For the August 17 race at Michigan and the following race at Bristol, Stewart was replaced by Jeff Burton, who had lost his ride with Michael Waltrip Racing to Brett Moffitt.[53][54] He returned at Atlanta, and was granted a waiver to maintain Chase eligibility despite missing three races (current Chase rules state that a driver must attempt to qualify for every race in order to be eligible). However, he failed to win at Atlanta or Richmond and thus was unable to qualify for the Chase.

Stewart gave a tearful interview when he returned to Atlanta, stating:

"This is been one of the toughest tragedies I've ever had to deal with, both professionally and personally. This is something that will definitely affect my life forever. This is a sadness and a pain I hope no one ever has to experience in their life. That being said, I know that the pain and the mourning that Kevin Ward's family and friends are experiencing is something that I can't possibly imagine. I want Kevin's father, Kevin Sr., his mother Pam and his sisters Christi, Kayla and Katelyn to know that every day I'm thinking about and praying for them.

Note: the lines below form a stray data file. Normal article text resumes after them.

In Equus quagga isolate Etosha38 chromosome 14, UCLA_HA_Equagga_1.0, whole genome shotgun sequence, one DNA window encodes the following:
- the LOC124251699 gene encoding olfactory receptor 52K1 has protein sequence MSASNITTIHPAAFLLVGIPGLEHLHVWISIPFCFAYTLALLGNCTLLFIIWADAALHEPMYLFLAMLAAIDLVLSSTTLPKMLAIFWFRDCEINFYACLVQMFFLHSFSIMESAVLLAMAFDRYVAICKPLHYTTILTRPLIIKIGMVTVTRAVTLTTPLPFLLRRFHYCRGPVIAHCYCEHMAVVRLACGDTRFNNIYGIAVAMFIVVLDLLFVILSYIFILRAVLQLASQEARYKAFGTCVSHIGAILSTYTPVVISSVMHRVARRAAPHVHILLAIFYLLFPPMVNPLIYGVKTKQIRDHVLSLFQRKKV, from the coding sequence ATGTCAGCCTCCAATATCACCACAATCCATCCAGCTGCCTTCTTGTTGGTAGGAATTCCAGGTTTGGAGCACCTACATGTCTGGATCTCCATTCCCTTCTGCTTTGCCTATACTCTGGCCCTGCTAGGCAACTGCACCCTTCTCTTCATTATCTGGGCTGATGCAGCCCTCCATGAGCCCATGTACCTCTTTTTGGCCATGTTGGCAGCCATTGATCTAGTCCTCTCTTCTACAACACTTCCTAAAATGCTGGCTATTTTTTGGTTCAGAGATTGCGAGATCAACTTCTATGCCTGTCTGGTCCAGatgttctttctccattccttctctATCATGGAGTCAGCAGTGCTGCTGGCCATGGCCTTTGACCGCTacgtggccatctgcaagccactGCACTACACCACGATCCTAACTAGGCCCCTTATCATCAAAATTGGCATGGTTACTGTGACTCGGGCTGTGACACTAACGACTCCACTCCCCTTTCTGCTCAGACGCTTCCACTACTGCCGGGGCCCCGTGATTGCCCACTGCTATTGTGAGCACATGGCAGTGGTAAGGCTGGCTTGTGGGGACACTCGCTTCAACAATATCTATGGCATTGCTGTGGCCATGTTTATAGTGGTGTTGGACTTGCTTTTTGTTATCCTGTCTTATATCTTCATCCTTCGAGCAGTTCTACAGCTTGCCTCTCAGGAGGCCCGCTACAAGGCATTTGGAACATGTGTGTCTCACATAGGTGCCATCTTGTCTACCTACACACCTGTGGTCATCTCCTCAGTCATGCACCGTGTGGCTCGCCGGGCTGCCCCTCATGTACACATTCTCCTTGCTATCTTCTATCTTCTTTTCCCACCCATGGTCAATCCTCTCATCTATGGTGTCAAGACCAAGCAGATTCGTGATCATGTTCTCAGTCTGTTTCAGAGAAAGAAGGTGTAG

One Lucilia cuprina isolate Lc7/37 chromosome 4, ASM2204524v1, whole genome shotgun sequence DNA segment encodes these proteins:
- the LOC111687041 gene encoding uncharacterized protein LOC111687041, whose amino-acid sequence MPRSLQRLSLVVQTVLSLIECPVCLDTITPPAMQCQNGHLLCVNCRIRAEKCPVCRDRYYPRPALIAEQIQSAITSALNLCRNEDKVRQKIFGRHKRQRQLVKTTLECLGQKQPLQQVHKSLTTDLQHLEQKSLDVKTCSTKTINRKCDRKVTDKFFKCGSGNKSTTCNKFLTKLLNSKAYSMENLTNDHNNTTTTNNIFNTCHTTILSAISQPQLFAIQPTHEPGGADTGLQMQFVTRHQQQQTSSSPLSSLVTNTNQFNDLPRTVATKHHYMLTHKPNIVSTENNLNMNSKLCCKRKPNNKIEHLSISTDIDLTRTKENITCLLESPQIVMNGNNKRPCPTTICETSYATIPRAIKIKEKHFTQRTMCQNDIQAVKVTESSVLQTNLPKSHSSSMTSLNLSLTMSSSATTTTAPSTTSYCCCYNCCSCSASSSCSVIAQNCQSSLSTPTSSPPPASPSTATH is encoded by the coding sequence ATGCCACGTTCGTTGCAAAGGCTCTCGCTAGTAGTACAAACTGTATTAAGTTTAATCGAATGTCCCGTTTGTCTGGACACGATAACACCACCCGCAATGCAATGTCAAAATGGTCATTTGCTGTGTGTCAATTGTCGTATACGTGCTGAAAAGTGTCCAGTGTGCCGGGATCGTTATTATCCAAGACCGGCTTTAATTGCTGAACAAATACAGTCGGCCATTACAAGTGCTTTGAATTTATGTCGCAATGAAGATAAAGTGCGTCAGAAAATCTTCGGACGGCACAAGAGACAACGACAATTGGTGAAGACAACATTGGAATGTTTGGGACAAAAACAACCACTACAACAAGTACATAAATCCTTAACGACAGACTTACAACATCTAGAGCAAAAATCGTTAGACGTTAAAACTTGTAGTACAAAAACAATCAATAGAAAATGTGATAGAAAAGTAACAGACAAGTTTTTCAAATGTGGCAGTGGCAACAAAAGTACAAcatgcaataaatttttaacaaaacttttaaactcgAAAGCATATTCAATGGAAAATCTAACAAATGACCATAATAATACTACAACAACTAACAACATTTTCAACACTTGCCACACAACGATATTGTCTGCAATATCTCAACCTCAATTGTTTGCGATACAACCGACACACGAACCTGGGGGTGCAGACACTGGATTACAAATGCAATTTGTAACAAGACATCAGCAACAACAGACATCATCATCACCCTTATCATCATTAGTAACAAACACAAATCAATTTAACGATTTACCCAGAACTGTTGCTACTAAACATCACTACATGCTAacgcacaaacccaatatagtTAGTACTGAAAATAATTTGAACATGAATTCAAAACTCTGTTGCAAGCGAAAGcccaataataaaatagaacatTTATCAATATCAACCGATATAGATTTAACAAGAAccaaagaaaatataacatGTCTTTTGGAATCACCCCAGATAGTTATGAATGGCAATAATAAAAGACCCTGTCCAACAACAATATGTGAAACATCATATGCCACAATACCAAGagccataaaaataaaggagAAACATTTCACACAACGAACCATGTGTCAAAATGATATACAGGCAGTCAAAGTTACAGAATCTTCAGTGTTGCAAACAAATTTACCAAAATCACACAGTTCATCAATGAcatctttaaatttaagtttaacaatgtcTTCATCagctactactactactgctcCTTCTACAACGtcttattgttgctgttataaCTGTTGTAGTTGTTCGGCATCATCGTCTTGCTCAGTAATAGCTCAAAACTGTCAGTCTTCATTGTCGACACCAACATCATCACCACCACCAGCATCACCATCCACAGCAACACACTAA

"The racing community is a large family. As you guys know and everyone's saddened with this tragedy. I want to thank all my friends and family for their support through this tough, emotional time. And the support from the NASCAR community, my partners, all of our employees has been overwhelming. I've taken the last couple weeks off out of respect for Kevin and his family and also to cope with the accident in my own way. It's given me the time to think about life and how easy it is to take it for granted. I miss my team, my teammates, and the other drivers very much and I miss being back in the race car. I think that being back in the car this week with my racing family will help me get through this difficult time."